Seismic stratigraphic and geohistory analysis of Tertiary strata from the continental shelf off New Jersey; Calculation of eustatic fluctuations from stratigraphic data
Published:January 01, 1988
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S. M. Greenlee, F. W. Schroeder, P. R. Vail, 1988. "Seismic stratigraphic and geohistory analysis of Tertiary strata from the continental shelf off New Jersey; Calculation of eustatic fluctuations from stratigraphic data", The Atlantic Continental Margin, Robert E. Sheridan, John A. Grow
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Observations of geologically synchronous basinward shifts in coastal onlap patterns on seismic reflection profiles, from varied tectonic settings and in widespread areas, led Vail and others (1977) to suggest the use of these shifts as a means of global correlation. Sea-level curves based on the interpretation of strati- graphic data are being rigorously tested on the eastern U.S. Continental Margin. The availability of outcrop, well, and seismic data in this region, as well as the general lack of structural overprint over much of the margin, has resulted in its being a focus of research on the effects of sea-level fluctuations on the sedimentary development of basins.
Here we present the results of a study in which we apply seismic stratigraphic and geohistory analysis techniques to data from the Baltimore Canyon trough to interpret sea-level changes during the Tertiary. We first develop a stratigraphic framework for the study area through the interpretation of a regional grid of seismic reflection data tied to available well control. We then use the ages of the major depositional sequence boundaries at the COST B-2 well site to predict the thermotectonic subsidence of the basin since the Early Jurassic and to estimate long-term sea- level changes. Finally, we analyze the Tertiary sedimentary patterns expressed in seismic and well data to derive a detailed curve of eustatic changes of sea level.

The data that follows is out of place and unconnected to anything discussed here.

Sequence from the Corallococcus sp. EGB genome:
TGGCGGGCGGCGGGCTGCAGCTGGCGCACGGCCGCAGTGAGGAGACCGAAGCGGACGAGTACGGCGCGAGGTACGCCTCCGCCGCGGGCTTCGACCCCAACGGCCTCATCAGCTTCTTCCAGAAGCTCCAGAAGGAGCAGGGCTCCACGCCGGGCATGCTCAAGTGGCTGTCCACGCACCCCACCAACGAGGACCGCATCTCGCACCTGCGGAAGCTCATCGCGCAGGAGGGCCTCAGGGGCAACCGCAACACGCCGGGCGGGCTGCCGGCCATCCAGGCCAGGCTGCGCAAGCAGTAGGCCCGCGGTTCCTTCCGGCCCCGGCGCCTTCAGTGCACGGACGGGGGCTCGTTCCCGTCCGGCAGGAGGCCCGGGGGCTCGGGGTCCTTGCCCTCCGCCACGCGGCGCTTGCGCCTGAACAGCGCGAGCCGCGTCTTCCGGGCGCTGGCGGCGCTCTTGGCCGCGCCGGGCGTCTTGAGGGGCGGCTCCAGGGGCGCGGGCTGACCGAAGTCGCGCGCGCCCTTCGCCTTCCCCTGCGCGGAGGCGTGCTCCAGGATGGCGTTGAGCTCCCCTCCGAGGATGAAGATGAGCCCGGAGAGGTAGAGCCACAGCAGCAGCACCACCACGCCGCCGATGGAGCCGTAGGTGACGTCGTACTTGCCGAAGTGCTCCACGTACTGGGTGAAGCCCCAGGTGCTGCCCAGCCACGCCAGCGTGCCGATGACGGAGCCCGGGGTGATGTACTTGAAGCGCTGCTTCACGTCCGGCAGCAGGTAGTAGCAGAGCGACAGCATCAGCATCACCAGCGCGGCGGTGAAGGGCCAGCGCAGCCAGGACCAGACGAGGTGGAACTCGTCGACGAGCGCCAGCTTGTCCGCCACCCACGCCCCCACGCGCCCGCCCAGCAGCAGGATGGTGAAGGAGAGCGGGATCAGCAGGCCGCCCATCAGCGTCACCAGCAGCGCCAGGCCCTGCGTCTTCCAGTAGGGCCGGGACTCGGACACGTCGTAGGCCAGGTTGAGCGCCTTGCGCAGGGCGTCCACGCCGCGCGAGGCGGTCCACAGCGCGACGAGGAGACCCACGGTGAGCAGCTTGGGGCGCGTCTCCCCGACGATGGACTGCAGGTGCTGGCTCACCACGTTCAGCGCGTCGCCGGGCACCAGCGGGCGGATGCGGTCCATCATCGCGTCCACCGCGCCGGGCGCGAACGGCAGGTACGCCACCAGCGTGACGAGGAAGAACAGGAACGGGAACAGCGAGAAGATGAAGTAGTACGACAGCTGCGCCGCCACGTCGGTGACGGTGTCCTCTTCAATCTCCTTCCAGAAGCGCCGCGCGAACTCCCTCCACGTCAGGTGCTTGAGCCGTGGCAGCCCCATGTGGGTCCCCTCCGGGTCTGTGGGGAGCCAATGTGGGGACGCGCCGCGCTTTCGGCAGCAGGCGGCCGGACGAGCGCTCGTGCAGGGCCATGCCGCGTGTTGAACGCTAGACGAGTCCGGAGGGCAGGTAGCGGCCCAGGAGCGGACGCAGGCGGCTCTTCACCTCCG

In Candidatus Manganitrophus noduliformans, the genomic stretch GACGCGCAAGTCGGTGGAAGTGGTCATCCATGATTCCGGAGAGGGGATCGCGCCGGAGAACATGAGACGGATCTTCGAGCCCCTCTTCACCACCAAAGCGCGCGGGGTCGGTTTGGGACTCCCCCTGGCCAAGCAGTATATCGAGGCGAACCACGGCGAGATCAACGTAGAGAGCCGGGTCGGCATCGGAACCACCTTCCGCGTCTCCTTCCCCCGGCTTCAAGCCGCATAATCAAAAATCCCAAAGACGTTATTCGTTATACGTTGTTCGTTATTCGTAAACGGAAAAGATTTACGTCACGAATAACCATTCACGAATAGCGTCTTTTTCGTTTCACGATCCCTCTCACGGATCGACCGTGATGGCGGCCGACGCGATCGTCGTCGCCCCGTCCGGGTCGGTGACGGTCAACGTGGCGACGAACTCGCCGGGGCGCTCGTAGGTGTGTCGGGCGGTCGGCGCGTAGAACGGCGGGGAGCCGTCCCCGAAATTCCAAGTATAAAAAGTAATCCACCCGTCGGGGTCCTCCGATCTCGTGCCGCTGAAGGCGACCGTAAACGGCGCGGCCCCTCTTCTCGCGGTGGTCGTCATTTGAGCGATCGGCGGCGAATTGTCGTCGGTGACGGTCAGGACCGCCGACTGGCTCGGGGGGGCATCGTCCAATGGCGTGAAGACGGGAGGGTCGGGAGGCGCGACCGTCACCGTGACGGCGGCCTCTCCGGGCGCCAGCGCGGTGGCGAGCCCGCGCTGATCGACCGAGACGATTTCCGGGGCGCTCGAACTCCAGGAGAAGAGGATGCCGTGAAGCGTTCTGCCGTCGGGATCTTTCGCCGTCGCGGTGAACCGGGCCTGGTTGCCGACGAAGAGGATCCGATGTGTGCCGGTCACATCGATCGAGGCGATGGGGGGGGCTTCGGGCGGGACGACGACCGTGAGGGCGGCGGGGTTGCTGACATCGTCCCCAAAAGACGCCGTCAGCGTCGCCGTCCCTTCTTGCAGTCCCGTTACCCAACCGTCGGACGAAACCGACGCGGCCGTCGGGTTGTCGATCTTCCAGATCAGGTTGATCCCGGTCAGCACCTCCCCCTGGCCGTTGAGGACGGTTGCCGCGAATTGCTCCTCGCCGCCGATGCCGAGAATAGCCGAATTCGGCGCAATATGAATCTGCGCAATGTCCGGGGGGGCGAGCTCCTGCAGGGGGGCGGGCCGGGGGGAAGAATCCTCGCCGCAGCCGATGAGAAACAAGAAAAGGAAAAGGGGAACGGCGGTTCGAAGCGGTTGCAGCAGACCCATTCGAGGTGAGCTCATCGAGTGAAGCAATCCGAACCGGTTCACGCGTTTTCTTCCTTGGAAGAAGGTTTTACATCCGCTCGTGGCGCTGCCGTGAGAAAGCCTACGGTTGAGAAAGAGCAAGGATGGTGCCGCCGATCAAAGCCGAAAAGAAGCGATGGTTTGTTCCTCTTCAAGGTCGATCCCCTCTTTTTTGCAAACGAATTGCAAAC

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The Atlantic Continental Margin
This synthesis covers stratigraphy, depositional processes, and geophysical interpretation of the major onshore and offshore marginal basins from Maine to the Bahamas, and includes an up-to-date review of thinking on regional tectonic history. Additional chapters discuss the theoretical aspects of thermal evolution, subsidence, and seismic stratigraphy as applied to this region. Geological resources including petroleum, water, sand and gravel, hard minerals, and heat flow are reviewed, and environmental hazards such as seismicity, coastal erosion, waste disposal and submarine instability as it relates to site of drilling platforms and mining are evaluated. A summary chapter reviews areas of controversy and suggests key topics for research.